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cis-Regulatory remodeling of the SCL locus during vertebrate evolution.

Titlecis-Regulatory remodeling of the SCL locus during vertebrate evolution.
Publication TypeJournal Article
Year of Publication2010
AuthorsGöttgens B, Ferreira R, Sanchez M-J, Ishibashi S, Li J, Spensberger D, Lefevre P, Ottersbach K, Chapman M, Kinston S, Knezevic K, Hoogenkamp M, Follows GA, Bonifer C, Amaya E, Green AR
JournalMol Cell Biol
Volume30
Issue24
Pagination5741-51
Date Published2010 Dec
ISSN1098-5549
KeywordsAnimals, Base Sequence, Basic Helix-Loop-Helix Transcription Factors, Biological Evolution, Chickens, Conserved Sequence, DNA-Binding Proteins, Embryo, Mammalian, Embryo, Nonmammalian, Gene Expression Regulation, Developmental, Genes, Reporter, Hematopoiesis, Humans, Mice, Mice, Transgenic, Molecular Sequence Data, Proto-Oncogene Proteins, Regulatory Sequences, Nucleic Acid, Sequence Alignment, Tissue Distribution, Transcription Factors, Vertebrates, Xenopus Proteins
Abstract

Development progresses through a sequence of cellular identities which are determined by the activities of networks of transcription factor genes. Alterations in cis-regulatory elements of these genes play a major role in evolutionary change, but little is known about the mechanisms responsible for maintaining conserved patterns of gene expression. We have studied the evolution of cis-regulatory mechanisms controlling the SCL gene, which encodes a key transcriptional regulator of blood, vasculature, and brain development and exhibits conserved function and pattern of expression throughout vertebrate evolution. SCL cis-regulatory elements are conserved between frog and chicken but accrued alterations at an accelerated rate between 310 and 200 million years ago, with subsequent fixation of a new cis-regulatory pattern at the beginning of the mammalian radiation. As a consequence, orthologous elements shared by mammals and lower vertebrates exhibit functional differences and binding site turnover between widely separated cis-regulatory modules. However, the net effect of these alterations is constancy of overall regulatory inputs and of expression pattern. Our data demonstrate remarkable cis-regulatory remodelling across the SCL locus and indicate that stable patterns of expression can mask extensive regulatory change. These insights illuminate our understanding of vertebrate evolution.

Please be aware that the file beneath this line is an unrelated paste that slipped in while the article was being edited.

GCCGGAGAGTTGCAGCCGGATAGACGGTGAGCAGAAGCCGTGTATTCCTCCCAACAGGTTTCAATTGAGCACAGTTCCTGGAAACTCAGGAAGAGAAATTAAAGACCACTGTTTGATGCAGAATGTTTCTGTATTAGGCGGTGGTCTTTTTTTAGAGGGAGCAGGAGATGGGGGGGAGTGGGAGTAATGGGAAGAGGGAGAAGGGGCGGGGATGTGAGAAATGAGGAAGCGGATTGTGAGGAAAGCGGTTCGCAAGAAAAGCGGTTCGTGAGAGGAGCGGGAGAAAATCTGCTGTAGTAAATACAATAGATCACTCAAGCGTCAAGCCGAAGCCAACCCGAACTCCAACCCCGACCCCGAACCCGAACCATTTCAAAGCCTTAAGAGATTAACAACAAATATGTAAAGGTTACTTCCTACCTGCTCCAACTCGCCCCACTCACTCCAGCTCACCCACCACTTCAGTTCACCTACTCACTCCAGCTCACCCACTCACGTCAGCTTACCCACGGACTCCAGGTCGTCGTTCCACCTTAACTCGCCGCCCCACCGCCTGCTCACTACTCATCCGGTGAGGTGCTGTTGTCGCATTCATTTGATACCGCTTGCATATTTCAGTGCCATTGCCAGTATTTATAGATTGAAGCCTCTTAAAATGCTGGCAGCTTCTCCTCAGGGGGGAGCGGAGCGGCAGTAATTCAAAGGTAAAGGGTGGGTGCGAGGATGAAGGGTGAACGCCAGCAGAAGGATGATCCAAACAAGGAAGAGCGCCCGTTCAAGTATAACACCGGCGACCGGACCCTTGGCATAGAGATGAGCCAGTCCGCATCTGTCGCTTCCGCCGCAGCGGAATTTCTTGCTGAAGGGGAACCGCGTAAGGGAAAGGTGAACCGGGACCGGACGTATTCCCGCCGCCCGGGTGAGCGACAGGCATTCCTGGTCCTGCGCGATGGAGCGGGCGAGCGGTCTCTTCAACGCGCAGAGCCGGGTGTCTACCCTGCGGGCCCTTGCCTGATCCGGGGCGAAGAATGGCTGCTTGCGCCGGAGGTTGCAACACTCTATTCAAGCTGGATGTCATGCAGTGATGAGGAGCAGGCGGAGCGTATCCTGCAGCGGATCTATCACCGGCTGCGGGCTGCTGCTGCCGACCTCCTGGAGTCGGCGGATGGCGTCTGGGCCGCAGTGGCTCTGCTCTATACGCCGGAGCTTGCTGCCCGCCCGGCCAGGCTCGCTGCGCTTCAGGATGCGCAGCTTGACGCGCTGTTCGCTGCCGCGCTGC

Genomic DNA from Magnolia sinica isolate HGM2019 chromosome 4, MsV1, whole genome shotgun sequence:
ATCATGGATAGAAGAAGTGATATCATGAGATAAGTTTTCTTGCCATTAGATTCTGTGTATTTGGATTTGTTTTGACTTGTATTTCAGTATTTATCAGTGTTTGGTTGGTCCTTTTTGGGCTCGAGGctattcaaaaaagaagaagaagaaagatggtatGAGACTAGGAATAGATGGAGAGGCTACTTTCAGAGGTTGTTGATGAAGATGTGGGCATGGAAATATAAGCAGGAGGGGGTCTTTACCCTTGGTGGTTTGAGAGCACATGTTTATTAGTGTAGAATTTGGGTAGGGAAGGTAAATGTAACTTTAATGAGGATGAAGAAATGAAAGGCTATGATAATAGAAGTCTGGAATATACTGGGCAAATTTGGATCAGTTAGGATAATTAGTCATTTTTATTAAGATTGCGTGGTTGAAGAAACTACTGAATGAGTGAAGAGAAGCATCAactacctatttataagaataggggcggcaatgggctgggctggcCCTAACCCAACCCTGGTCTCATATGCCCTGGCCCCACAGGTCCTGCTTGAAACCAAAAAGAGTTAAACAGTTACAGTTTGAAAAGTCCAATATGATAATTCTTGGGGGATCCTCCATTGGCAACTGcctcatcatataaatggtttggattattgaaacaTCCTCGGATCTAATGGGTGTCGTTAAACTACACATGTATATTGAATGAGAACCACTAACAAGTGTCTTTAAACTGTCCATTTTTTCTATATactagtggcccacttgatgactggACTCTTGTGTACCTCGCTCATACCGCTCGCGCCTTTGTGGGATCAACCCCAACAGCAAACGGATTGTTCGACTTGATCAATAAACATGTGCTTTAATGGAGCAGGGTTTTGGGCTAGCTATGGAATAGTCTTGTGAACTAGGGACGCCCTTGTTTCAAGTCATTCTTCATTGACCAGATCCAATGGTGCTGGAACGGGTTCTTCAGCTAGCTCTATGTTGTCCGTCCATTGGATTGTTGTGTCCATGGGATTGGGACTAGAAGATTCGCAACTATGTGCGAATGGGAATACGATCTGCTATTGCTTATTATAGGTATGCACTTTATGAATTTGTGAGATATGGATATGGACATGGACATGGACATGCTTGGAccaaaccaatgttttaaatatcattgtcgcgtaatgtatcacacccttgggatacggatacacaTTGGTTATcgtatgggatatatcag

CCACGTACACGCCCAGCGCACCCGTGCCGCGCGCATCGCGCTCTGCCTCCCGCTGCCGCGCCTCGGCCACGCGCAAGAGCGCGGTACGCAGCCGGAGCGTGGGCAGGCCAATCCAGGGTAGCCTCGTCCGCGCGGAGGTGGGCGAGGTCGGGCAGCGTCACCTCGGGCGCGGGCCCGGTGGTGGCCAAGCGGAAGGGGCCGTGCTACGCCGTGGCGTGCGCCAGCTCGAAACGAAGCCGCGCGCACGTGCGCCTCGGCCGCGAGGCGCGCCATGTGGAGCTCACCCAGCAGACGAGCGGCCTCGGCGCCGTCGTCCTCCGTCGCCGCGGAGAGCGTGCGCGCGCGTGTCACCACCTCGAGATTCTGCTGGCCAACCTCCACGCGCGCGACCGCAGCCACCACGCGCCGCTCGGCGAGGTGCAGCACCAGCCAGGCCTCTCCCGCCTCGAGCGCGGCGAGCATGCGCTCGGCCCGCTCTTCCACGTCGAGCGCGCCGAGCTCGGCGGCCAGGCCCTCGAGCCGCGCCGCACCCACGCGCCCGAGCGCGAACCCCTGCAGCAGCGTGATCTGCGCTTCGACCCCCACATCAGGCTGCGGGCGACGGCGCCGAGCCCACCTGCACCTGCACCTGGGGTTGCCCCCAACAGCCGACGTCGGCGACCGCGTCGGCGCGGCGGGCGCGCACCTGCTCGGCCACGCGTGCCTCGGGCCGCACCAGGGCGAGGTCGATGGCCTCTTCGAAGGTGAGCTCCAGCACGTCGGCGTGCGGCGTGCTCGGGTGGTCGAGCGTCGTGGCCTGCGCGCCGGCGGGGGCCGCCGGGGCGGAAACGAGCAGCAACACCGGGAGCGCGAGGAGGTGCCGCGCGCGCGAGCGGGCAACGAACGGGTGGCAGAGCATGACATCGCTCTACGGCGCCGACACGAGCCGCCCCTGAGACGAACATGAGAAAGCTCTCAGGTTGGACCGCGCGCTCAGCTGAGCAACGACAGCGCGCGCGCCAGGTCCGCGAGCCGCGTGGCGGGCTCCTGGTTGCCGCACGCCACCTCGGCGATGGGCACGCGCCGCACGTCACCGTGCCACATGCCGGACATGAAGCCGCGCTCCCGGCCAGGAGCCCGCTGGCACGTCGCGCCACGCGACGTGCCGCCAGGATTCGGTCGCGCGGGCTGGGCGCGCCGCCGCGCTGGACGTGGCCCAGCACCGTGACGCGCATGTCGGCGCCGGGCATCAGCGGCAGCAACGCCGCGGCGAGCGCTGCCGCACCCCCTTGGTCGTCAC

DOI10.1128/MCB.00870-10
Alternate JournalMol. Cell. Biol.
PubMed ID20956563
PubMed Central IDPMC3004278
Grant ListG0800784 / / Medical Research Council / United Kingdom
/ / Medical Research Council / United Kingdom
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